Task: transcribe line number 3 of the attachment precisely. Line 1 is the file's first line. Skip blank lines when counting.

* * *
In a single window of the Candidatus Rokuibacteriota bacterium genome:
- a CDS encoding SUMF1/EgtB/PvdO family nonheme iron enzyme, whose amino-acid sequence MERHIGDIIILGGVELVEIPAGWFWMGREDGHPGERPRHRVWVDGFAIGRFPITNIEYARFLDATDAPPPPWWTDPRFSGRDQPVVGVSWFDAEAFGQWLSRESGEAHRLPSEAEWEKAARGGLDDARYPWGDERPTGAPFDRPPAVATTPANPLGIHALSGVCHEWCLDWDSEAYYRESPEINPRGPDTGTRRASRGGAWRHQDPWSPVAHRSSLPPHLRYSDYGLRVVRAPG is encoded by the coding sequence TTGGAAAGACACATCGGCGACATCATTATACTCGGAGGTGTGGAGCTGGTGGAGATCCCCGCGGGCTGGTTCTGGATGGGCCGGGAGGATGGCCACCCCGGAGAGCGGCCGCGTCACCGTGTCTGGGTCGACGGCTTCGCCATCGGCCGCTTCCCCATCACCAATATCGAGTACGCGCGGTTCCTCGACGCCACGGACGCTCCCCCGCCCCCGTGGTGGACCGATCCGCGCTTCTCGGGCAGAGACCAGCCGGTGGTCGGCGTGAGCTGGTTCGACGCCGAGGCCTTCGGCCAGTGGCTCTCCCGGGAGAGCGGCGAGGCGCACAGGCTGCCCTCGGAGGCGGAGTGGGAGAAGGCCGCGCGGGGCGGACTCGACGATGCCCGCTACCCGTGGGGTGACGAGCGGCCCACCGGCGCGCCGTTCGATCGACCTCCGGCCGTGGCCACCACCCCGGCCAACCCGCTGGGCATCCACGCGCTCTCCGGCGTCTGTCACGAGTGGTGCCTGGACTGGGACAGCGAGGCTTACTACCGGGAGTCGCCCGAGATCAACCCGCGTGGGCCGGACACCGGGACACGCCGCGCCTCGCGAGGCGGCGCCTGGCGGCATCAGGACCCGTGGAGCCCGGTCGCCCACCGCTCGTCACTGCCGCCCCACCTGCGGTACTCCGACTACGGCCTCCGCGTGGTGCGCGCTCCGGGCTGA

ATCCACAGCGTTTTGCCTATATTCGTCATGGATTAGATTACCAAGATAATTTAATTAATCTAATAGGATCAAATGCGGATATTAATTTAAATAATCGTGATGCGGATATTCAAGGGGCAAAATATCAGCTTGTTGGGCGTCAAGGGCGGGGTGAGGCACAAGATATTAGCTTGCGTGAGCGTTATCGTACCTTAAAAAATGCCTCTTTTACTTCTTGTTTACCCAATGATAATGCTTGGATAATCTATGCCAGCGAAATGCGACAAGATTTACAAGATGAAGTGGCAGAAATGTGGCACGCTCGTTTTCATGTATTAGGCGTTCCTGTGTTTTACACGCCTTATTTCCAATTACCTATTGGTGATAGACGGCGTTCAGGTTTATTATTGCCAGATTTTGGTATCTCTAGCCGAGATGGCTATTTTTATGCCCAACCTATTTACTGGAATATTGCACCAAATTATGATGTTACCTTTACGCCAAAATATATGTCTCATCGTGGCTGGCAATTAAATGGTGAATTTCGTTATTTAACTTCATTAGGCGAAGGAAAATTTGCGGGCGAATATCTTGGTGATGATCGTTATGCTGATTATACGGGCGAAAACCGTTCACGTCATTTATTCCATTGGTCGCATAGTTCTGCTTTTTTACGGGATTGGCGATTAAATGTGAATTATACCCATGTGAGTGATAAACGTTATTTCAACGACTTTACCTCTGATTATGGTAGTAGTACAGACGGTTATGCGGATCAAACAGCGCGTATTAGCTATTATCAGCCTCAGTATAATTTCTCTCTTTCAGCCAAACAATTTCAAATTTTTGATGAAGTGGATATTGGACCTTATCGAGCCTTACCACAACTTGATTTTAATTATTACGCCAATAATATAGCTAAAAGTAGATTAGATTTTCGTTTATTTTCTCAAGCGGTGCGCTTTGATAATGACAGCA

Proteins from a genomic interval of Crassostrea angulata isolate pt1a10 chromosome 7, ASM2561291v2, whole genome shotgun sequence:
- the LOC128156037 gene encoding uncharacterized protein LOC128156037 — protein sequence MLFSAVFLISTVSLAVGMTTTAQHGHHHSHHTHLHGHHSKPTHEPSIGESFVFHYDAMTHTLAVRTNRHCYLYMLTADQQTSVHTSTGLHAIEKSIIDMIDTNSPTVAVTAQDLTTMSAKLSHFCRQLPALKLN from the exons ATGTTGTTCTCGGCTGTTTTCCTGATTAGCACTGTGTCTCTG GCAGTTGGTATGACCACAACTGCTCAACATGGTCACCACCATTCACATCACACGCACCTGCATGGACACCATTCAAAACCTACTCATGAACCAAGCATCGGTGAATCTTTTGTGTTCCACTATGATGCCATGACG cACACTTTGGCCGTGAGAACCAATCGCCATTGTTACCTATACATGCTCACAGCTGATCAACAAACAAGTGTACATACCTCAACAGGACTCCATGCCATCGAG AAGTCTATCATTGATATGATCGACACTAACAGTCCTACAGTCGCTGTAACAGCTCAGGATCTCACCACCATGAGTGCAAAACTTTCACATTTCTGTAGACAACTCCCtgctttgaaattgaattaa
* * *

ATCCACAGCGTTTTGCCTATATTCGTCATGGATTAGATTACCAAGATAATTTAATTAATCTAATAGGATCAAATGCGGATATTAATTTAAATAATCGTGATGCGGATATTCAAGGGGCAAAATATCAGCTTGTTGGGCGTCAAGGGCGGGGTGAGGCACAAGATATTAGCTTGCGTGAGCGTTATCGTACCTTAAAAAATGCCTCTTTTACTTCTTGTTTACCCAATGATAATGCTTGGATAATCTATGCCAGCGAAATGCGACAAGATTTACAAGATGAAGTGGCAGAAATGTGGCACGCTCGTTTTCATGTATTAGGCGTTCCTGTGTTTTACACGCCTTATTTCCAATTACCTATTGGTGATAGACGGCGTTCAGGTTTATTATTGCCAGATTTTGGTATCTCTAGCCGAGATGGCTATTTTTATGCCCAACCTATTTACTGGAATATTGCACCAAATTATGATGTTACCTTTACGCCAAAATATATGTCTCATCGTGGCTGGCAATTAAATGGTGAATTTCGTTATTTAACTTCATTAGGCGAAGGAAAATTTGCGGGCGAATATCTTGGTGATGATCGTTATGCTGATTATACGGGCGAAAACCGTTCACGTCATTTATTCCATTGGTCGCATAGTTCTGCTTTTTTACGGGATTGGCGATTAAATGTGAATTATACCCATGTGAGTGATAAACGTTATTTCAACGACTTTACCTCTGATTATGGTAGTAGTACAGACGGTTATGCGGATCAAACAGCGCGTATTAGCTATTATCAGCCTCAGTATAATTTCTCTCTTTCAGCCAAACAATTTCAAATTTTTGATGAAGTGGATATTGGACCTTATCGAGCCTTACCACAACTTGATTTTAATTATTACGCCAATAATATAGCTAAAAGTAGATTAGATTTTCGTTTATTTTCTCAAGCGGTGCGCTTTGATAATGACAGCA